Are you starting a lab this semester? If it’s been a while since you’ve worked near dangerous substances, you may need a refresher on how to prevent injuries.
Luckily, most injuries and common ailments are easy to prevent with a few tips. Here is your quick guide to common science lab injuries, how to prevent them, and what to do if they occur.
When the Bunsen Burner Burns You
Typical lab injuries aren’t the ones your teacher prepares you for with an introduction to the eyewash station. It’s far more likely you’ll accidentally touch the Bunsen burner if you forget it’s hot or you get too close.
You can evaluate your burns to find out if you need to seek medical attention. Make sure to cool it down (but don’t expose it to extreme cold) and leave any blisters intact. Some burns may require a tetanus booster, so make sure to get a medical professional’s opinion.
Science Lab Injuries: Cuts from Glass
Of all the possible accidents and injuries in the lab, this one is probably the most common. With the use of beakers and test tubes, it’s easy to break one and cut your hand or another part of the body.
Always wear closed-toe shoes in the lab to avoid cutting your foot on broken glass. Keep an eye on your glassware and don’t set it where it could be easily knocked over.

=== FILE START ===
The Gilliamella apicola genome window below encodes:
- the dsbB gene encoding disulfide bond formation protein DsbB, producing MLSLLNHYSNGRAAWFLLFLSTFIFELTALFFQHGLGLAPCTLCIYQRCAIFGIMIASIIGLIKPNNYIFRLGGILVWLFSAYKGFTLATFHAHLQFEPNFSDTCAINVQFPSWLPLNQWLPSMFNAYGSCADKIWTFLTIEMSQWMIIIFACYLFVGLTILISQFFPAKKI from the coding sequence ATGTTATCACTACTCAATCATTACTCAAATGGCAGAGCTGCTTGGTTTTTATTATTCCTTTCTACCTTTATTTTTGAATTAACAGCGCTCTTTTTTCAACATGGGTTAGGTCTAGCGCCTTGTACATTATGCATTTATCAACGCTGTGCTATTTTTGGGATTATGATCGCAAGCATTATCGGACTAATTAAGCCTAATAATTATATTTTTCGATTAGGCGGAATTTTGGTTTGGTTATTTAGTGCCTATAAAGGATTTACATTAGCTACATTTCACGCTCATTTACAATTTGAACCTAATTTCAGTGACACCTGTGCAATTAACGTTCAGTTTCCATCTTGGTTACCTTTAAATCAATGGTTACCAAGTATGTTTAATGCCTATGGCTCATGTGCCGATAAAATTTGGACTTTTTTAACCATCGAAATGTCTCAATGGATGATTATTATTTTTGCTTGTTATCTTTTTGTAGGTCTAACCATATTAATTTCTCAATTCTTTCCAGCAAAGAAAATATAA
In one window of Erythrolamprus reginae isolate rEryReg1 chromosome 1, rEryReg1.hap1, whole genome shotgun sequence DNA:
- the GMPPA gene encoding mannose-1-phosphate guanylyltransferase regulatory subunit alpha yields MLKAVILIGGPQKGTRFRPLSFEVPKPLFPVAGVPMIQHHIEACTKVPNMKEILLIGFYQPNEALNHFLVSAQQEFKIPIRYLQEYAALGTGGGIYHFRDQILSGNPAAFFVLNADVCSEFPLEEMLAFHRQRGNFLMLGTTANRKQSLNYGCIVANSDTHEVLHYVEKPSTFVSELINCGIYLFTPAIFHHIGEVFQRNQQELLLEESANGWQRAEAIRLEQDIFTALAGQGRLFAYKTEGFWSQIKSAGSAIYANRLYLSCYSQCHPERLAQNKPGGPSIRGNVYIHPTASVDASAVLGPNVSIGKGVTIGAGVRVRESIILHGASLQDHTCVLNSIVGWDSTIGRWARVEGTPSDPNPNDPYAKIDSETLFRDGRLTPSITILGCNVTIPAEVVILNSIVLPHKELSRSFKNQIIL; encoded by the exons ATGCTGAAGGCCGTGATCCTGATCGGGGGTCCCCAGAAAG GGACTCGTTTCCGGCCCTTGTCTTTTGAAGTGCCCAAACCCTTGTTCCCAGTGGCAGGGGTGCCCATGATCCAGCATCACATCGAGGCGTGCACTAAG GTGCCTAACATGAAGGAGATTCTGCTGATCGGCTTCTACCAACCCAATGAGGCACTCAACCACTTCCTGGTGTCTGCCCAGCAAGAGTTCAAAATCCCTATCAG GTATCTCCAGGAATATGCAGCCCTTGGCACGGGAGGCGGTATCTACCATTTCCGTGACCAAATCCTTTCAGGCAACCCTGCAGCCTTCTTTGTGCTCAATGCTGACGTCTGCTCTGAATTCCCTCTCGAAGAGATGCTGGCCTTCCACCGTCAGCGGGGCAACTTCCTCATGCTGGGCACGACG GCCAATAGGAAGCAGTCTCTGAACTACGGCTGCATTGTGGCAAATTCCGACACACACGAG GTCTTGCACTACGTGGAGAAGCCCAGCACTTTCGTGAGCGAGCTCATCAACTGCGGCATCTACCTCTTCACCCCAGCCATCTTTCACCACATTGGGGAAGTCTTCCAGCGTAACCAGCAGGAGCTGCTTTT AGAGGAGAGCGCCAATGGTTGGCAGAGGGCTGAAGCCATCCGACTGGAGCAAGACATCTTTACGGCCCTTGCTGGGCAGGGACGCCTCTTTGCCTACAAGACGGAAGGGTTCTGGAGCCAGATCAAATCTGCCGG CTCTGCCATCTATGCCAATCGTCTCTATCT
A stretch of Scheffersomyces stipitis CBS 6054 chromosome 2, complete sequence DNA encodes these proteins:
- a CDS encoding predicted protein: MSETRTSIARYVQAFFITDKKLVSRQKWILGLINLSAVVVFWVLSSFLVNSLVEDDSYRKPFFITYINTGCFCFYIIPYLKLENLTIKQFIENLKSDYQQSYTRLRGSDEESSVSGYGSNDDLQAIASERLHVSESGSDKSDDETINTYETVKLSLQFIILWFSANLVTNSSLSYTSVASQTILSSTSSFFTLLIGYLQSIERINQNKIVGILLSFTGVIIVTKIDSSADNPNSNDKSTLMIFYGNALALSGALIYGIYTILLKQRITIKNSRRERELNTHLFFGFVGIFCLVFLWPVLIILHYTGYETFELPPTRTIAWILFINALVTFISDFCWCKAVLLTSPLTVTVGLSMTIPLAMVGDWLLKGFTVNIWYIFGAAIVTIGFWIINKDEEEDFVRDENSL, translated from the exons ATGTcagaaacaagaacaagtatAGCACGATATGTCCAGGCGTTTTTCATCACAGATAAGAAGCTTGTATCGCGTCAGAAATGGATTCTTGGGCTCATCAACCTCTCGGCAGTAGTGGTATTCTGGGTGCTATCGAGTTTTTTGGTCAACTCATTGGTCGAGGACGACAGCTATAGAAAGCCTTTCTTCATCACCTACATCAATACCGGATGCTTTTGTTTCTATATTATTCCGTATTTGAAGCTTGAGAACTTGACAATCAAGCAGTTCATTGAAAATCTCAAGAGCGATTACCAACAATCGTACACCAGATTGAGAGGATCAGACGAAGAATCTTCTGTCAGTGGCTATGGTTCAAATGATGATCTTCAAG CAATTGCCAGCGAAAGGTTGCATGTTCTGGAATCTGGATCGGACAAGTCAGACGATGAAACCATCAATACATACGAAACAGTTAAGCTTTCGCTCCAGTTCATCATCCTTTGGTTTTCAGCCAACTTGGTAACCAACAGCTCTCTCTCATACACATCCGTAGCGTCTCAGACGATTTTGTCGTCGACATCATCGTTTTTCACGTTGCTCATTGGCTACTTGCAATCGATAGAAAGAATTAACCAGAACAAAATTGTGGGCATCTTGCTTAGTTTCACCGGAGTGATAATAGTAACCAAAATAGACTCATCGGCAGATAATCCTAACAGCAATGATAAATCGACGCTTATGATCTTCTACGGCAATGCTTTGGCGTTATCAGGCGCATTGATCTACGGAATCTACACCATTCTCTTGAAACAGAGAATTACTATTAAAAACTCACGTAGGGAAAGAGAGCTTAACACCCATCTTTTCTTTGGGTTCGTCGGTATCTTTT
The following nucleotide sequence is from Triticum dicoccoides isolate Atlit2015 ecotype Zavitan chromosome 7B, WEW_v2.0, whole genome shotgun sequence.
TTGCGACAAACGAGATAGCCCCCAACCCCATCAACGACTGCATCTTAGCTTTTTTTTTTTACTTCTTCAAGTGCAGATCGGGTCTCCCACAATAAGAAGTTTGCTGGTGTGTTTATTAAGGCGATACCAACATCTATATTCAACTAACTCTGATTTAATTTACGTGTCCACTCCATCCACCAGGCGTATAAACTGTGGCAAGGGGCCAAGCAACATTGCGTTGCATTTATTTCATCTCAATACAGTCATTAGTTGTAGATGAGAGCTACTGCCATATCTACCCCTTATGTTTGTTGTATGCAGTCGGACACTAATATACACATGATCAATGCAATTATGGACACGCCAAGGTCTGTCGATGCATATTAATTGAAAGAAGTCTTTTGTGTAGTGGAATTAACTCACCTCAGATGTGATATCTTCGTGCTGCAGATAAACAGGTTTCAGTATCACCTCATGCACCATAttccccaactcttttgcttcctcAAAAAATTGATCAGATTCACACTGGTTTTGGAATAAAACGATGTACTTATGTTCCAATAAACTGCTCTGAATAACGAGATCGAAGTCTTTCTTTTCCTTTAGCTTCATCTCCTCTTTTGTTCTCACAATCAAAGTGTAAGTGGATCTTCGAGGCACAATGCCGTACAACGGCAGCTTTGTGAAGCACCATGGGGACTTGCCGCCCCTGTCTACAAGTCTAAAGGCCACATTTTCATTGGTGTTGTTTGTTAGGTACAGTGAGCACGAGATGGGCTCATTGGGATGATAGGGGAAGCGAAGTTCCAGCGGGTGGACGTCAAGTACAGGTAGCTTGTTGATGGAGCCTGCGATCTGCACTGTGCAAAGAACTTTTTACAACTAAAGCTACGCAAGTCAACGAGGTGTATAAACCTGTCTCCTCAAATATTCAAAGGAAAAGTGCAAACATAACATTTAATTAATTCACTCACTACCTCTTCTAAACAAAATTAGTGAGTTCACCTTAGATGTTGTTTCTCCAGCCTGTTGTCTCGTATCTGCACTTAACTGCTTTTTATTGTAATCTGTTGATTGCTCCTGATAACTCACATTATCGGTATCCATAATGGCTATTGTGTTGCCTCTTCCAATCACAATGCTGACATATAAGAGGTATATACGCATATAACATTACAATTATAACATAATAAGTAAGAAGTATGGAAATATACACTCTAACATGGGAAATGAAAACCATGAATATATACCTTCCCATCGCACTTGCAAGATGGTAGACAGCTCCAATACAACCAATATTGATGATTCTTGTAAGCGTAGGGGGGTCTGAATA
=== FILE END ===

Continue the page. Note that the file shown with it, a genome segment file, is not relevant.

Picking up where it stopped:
Even though it’s not as common, you still could experience an eye injury in the lab. You should always wear safety glasses while conducting experiments. Chemicals and dangerous substances can come in contact with your eyes if you’re not careful.
Keep long hair tied back and out of the way. If you aren’t reaching for your face to brush hair out of the way, your eyes will have fewer chances to meet dangerous substances.
To avoid school injuries, be sure you pay attention to the professor’s rundown of the eyewash station and other safety protocols. If you still get injured, make sure you save your spot in line and reduce your risks as you make your way to urgent care.
Working with acid and other dangerous compounds in the lab is a risk you can mitigate with the proper PPE. Wear gloves and safety glasses, as well as a lab coat to protect your clothes. You could get the substance on your hands or clothing and not notice it until later if you don’t use PPE.
Wash your hands when you’re finished in the lab after you remove your gloves. Make sure you follow proper procedures for washing your hands, to reduce your risk.
Ingesting chemicals can also be toxic. Accidental poisoning isn’t something you want to write home about, so follow all safety procedures.
Corrosive vapors can get in your lungs. Don’t breathe the fumes, and use chemical fume hoods as intended.
Science lab injuries aren’t as uncommon as you think, but you can lower your risk if you follow proper safety procedures. Wearing the right PPE, being aware of the risks, and understanding when to seek medical attention are important training tips.
Before working in the science lab, check with your professor for any last-minute instructions. Don’t goof off during the safety lesson, and be sure to let someone know if you see others behaving in an unsafe manner.
For more information, check out our guide to knowing whether you need to go to urgent care.